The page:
Caution in God’s Presence
Open Your Bible
Ecclesiastes 5:1-20, 1 Samuel 15:22, Luke 12:22-34
What does your prayer life look like in this season of life? How, specifically, do you pray each day?
As a mom with small kids and a church to help lead, I will confess that my prayer life is often rushed. I pray throughout the day, squeezing it in when I can. I pray when I wake up, I pray when I am driving, I pray at meals, I pray when someone comes to mind, and I pray as I fall asleep. Because of this rhythm, my prayer life is often hurried. And when I do pray, I am doing the majority of the talking.
This is how many of us pray, especially in hectic seasons of life. God functions as a touchstone throughout our schedule, and there is some good in this practice. It reminds us of the ever-present help we have in Him. However, I have recently become convicted that this practice lacks something important: listening.
I recently heard a podcast describe the strange training regimen of NASA astronauts preparing for space. Because outer space is absolutely silent to a degree that we never experience on earth, astronauts must learn to adjust to it. They do this by spending time in a noiseless chamber where the silence is profound. In fact, the absence of noise is so absolute that you can hear the sound of your own body and its most basic, typically imperceivable, inner workings: the sound of your own breathing, or your heart beating and pumping blood to the rest of your body, the sound of skin sliding over sinew, of bones rubbing against one another—which is about when astronauts start hearing things that aren’t actually there.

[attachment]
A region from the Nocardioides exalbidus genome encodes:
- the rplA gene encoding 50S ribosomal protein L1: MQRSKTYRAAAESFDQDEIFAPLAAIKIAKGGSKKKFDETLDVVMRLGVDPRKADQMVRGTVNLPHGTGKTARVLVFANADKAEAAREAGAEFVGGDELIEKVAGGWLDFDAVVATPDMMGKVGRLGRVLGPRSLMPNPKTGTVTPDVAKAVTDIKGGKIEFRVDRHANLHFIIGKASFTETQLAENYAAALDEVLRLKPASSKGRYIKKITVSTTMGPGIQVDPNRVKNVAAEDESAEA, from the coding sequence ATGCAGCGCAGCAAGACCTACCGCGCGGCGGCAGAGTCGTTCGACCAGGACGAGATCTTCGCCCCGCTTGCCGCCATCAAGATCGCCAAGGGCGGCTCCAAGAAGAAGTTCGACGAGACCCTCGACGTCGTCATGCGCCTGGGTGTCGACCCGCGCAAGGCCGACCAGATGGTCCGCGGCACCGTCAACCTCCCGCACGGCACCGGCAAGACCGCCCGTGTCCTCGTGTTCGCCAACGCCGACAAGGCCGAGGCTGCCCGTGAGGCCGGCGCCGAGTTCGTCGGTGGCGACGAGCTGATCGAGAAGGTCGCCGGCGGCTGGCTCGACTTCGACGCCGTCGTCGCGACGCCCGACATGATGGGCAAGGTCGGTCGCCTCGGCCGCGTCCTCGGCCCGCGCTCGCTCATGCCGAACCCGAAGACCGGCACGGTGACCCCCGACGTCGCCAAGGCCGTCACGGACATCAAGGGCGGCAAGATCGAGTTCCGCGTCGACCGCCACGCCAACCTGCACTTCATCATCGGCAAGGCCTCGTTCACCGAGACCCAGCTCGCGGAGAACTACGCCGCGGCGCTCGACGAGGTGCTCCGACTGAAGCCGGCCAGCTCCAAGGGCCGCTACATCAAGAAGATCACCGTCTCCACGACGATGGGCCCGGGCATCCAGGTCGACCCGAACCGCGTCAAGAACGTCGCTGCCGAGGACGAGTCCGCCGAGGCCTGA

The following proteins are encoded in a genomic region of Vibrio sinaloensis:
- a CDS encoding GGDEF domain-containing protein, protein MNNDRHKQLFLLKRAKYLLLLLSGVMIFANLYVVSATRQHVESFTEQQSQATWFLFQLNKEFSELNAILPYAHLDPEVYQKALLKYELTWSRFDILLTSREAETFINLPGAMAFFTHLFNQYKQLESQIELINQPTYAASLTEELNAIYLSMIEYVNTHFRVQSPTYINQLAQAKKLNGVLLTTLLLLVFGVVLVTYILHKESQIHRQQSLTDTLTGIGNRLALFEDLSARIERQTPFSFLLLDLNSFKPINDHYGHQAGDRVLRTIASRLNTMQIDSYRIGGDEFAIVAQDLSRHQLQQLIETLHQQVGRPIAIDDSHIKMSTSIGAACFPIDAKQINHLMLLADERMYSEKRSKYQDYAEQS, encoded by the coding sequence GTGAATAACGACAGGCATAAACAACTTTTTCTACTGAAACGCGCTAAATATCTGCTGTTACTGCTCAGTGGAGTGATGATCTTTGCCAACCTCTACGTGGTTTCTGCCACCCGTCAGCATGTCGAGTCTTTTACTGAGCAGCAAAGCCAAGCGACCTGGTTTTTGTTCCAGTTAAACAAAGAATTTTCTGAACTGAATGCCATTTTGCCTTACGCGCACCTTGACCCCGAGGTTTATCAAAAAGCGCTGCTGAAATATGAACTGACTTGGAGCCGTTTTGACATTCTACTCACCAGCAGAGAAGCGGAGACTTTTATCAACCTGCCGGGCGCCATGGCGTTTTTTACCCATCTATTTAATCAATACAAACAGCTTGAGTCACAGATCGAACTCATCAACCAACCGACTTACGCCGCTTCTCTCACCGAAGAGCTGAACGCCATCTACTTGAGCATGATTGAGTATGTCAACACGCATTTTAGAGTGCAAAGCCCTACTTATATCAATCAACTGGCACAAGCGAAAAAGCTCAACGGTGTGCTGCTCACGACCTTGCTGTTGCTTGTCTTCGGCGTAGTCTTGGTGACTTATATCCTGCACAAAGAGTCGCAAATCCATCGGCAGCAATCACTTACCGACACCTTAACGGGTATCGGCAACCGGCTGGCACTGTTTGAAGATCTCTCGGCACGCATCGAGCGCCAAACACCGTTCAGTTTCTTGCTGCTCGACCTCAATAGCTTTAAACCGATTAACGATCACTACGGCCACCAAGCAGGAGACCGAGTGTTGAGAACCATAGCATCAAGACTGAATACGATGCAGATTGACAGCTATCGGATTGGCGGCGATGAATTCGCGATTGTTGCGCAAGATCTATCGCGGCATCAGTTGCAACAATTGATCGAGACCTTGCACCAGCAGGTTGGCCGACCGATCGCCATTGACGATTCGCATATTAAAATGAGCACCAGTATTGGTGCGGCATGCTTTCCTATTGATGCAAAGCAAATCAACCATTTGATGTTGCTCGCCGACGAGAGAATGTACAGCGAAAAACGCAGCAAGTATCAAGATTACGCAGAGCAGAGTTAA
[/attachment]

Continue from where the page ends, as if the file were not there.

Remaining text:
This description is almost unsettling to read, but it helps us to grasp the loud volume of our everyday lives. We live in a world where silence, true silence, is difficult to come by. But as these astronauts have discovered, it is only through silence that we can hear things we’ve never heard before.
For many of us, silence is the missing ingredient from our prayer lives. We are unable to hear from God because we haven’t created the environment for it. This is what the author of Ecclesiastes is saying: He counsels, “Do not be hasty to speak, and do not be impulsive to make a speech before God. God is in heaven and you are on earth, so let your words be few” (Ecclesiastes 5:2). This is an invitation to turn our prayer life on its head by listening more to what God has to say, rather than solely bringing petitions and requests before Him.
This can be a challenge, but it is also a word of grace and good news to any of us who do not know what to pray, or those of us who feel pressure to pray in a certain manner. Instead, it reminds us that prayer is not simply about us speaking to God, but God speaking to us. If we will only make the space to listen.